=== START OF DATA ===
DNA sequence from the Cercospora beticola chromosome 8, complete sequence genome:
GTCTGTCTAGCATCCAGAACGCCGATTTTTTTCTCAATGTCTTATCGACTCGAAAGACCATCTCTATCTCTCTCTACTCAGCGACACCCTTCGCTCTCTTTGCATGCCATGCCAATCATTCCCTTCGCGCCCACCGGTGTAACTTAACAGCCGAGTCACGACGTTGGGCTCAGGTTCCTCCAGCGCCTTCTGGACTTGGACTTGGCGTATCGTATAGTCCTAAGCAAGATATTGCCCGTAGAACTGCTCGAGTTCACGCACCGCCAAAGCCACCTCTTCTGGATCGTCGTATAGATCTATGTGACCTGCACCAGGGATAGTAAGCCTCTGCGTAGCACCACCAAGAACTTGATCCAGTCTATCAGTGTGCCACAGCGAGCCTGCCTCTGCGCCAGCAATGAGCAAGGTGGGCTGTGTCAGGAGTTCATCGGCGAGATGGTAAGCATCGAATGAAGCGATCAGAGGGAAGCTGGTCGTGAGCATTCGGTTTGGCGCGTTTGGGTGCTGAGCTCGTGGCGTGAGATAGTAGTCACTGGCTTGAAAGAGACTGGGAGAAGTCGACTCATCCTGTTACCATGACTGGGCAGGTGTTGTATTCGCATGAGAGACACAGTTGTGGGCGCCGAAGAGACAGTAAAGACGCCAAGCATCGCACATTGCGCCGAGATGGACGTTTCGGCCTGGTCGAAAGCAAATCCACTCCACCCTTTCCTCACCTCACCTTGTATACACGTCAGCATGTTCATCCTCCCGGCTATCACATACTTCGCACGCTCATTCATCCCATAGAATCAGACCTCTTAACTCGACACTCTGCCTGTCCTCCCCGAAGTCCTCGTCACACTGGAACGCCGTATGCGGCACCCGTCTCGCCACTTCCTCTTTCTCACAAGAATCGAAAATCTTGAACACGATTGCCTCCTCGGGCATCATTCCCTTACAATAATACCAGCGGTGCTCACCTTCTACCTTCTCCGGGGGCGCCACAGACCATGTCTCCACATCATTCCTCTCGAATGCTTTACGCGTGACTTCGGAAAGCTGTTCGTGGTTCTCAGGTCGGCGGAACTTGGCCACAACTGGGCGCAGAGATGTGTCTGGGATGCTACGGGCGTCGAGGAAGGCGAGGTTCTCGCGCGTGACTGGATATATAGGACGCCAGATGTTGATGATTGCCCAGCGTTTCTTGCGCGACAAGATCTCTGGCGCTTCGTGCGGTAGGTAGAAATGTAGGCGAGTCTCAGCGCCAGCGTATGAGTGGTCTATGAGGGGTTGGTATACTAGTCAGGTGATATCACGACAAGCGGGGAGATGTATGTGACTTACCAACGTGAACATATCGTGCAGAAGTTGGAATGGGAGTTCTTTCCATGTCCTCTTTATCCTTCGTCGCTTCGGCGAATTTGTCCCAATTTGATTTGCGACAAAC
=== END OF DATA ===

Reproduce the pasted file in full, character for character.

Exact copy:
DNA sequence from the Cercospora beticola chromosome 8, complete sequence genome:
GTCTGTCTAGCATCCAGAACGCCGATTTTTTTCTCAATGTCTTATCGACTCGAAAGACCATCTCTATCTCTCTCTACTCAGCGACACCCTTCGCTCTCTTTGCATGCCATGCCAATCATTCCCTTCGCGCCCACCGGTGTAACTTAACAGCCGAGTCACGACGTTGGGCTCAGGTTCCTCCAGCGCCTTCTGGACTTGGACTTGGCGTATCGTATAGTCCTAAGCAAGATATTGCCCGTAGAACTGCTCGAGTTCACGCACCGCCAAAGCCACCTCTTCTGGATCGTCGTATAGATCTATGTGACCTGCACCAGGGATAGTAAGCCTCTGCGTAGCACCACCAAGAACTTGATCCAGTCTATCAGTGTGCCACAGCGAGCCTGCCTCTGCGCCAGCAATGAGCAAGGTGGGCTGTGTCAGGAGTTCATCGGCGAGATGGTAAGCATCGAATGAAGCGATCAGAGGGAAGCTGGTCGTGAGCATTCGGTTTGGCGCGTTTGGGTGCTGAGCTCGTGGCGTGAGATAGTAGTCACTGGCTTGAAAGAGACTGGGAGAAGTCGACTCATCCTGTTACCATGACTGGGCAGGTGTTGTATTCGCATGAGAGACACAGTTGTGGGCGCCGAAGAGACAGTAAAGACGCCAAGCATCGCACATTGCGCCGAGATGGACGTTTCGGCCTGGTCGAAAGCAAATCCACTCCACCCTTTCCTCACCTCACCTTGTATACACGTCAGCATGTTCATCCTCCCGGCTATCACATACTTCGCACGCTCATTCATCCCATAGAATCAGACCTCTTAACTCGACACTCTGCCTGTCCTCCCCGAAGTCCTCGTCACACTGGAACGCCGTATGCGGCACCCGTCTCGCCACTTCCTCTTTCTCACAAGAATCGAAAATCTTGAACACGATTGCCTCCTCGGGCATCATTCCCTTACAATAATACCAGCGGTGCTCACCTTCTACCTTCTCCGGGGGCGCCACAGACCATGTCTCCACATCATTCCTCTCGAATGCTTTACGCGTGACTTCGGAAAGCTGTTCGTGGTTCTCAGGTCGGCGGAACTTGGCCACAACTGGGCGCAGAGATGTGTCTGGGATGCTACGGGCGTCGAGGAAGGCGAGGTTCTCGCGCGTGACTGGATATATAGGACGCCAGATGTTGATGATTGCCCAGCGTTTCTTGCGCGACAAGATCTCTGGCGCTTCGTGCGGTAGGTAGAAATGTAGGCGAGTCTCAGCGCCAGCGTATGAGTGGTCTATGAGGGGTTGGTATACTAGTCAGGTGATATCACGACAAGCGGGGAGATGTATGTGACTTACCAACGTGAACATATCGTGCAGAAGTTGGAATGGGAGTTCTTTCCATGTCCTCTTTATCCTTCGTCGCTTCGGCGAATTTGTCCCAATTTGATTTGCGACAAAC